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Publication information
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Source: Canada Law Journal
Source type: journal
Document type: editorial
Document title: none
Author(s): anonymous
Date of publication: 15 October 1901
Volume number: 37
Issue number: 19
Pagination: 717-18

 
Citation
[untitled]. Canada Law Journal 15 Oct. 1901 v37n19: pp. 717-18.
 
Transcription
full text
 
Keywords
anarchism (international response); anarchism (dealing with); criminals (study of); criminals (treatment).
 
Named persons
Arthur MacDonald [misspelled below].
 
Notes
Click here to view the editorial from Central Law Journal referenced below.
 
Document

 

[untitled]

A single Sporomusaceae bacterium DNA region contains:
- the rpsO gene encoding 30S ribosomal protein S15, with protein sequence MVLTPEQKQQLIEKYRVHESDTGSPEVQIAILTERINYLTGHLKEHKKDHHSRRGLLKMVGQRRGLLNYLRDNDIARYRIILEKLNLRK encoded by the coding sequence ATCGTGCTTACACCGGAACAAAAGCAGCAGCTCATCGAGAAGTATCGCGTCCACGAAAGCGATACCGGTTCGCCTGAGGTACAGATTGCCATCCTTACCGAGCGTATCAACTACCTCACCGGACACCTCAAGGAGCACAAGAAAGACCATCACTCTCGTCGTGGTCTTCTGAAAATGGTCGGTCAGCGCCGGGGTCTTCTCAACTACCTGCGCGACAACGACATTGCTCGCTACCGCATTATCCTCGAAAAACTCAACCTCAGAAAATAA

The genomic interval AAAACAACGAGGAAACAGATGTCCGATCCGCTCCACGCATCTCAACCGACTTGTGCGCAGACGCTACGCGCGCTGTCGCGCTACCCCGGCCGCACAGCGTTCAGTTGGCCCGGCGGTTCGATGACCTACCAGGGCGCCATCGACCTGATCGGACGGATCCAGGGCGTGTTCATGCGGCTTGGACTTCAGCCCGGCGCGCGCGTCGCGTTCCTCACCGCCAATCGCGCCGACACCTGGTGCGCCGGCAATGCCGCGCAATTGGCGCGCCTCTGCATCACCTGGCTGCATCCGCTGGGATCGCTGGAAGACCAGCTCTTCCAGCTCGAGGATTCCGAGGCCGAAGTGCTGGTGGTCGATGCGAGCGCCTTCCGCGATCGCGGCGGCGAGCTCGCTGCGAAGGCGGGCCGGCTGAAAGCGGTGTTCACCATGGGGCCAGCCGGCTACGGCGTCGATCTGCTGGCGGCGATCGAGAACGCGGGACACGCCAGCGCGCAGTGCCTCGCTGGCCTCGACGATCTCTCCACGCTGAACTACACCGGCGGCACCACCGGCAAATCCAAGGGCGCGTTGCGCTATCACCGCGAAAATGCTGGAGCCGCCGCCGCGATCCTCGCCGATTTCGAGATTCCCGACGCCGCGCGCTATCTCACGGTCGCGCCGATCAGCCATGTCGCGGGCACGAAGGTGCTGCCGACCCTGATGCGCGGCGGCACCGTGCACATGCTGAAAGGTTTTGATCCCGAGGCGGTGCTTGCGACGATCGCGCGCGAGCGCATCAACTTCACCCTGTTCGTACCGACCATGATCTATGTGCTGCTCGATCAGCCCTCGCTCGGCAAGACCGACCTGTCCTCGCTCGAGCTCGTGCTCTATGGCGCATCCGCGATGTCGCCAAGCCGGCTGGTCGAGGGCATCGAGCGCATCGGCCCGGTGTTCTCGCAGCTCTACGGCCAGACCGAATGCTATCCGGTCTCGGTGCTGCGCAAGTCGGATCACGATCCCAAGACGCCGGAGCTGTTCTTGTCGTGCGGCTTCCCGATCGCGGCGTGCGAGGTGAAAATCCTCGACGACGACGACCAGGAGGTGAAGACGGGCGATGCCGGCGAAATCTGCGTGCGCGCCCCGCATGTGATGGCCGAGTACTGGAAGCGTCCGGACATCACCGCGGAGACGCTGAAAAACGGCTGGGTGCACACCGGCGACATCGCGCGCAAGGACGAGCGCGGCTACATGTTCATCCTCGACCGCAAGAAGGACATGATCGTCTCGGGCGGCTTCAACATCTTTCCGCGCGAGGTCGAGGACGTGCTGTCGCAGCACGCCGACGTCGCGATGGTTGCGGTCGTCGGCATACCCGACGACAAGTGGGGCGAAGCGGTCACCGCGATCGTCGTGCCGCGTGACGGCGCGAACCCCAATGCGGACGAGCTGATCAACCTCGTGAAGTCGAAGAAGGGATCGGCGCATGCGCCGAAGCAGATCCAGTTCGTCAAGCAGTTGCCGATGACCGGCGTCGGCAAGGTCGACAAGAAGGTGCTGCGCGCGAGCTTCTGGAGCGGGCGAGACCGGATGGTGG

The recent development of anarchy has been sufficiently discussed. Legal journals are now taking up the question of its suppression. It may be said in passing that neither England nor the United States can boast of having done in the past all that they might have done in that direction. Being free countries, they are naturally the resorts of political refugees, and have become too much hiding places for desperate criminals of the anarchist type. The rest of the world may well call upon them to be diligent in the duty they owe to other nations in connection with this matter. The United States especially, having now felt the sting of the reptile fraternity, may be expected to take strenuous measures to cope with the evil, especially in view of the part played by American anarchists in the Italian regicide of last year. A consideration of the subject naturally draws attention to the repression of crime from a wider point of view, and suggestions appropriate thereto are now in order. The Central Law Journal, in a recent issue, published a summary of the views expressed on this subject by Prof. Arthur McDonald, of the United States Bureau of Education, who has made a special study of the criminal, pauper, and defective classes. The conclusions he has arrived at are, as our contemporary remarks, very pertinent at this crisis, and are commended to law makers [sic] as a basis for a practical advance in the treatment of criminals. These conclusions are as follows: 1. The prison should be a reformatory and the reformatory a school. The principal object of both should be to teach good, mental, moral, and physical habits. Both should be distinctly educational. 2. It is detrimental financially, as well as socially and morally, to release prisoners when there is a probability of their returning to crime; for in this case the convict is much less expensive than the ex-convict. 3. The determinate sentence permits many prisoners to be released who are morally certain to return to crime. The indeterminate sentence is the best method of affording the prisoner an opportunity to reform without exposing society to unnecessary dangers. 4. The ground for the imprisonment of the criminal is, first of all, because he is dangerous to society. This principle avoids [717][718] the uncertainty that may rest upon the decision as to the degree of freedom of will; for upon this last principle some of the most brutal crimes would receive a light punishment. If a tiger is in the street the main question is not the degree of his freedom of will or guilt. Every man who is dangerous to property or life, whether insane, criminal, or feeble-minded, should be confined, but not necessarily punished. 5. The publication in the newspapers of criminal details and photographs is a positive evil to society, on account of the law of imitation. In addition, it makes the criminal proud of his record, and develops the morbid curiosity of the people; and it is especially the mentally and morally weak who are affected.

 

 


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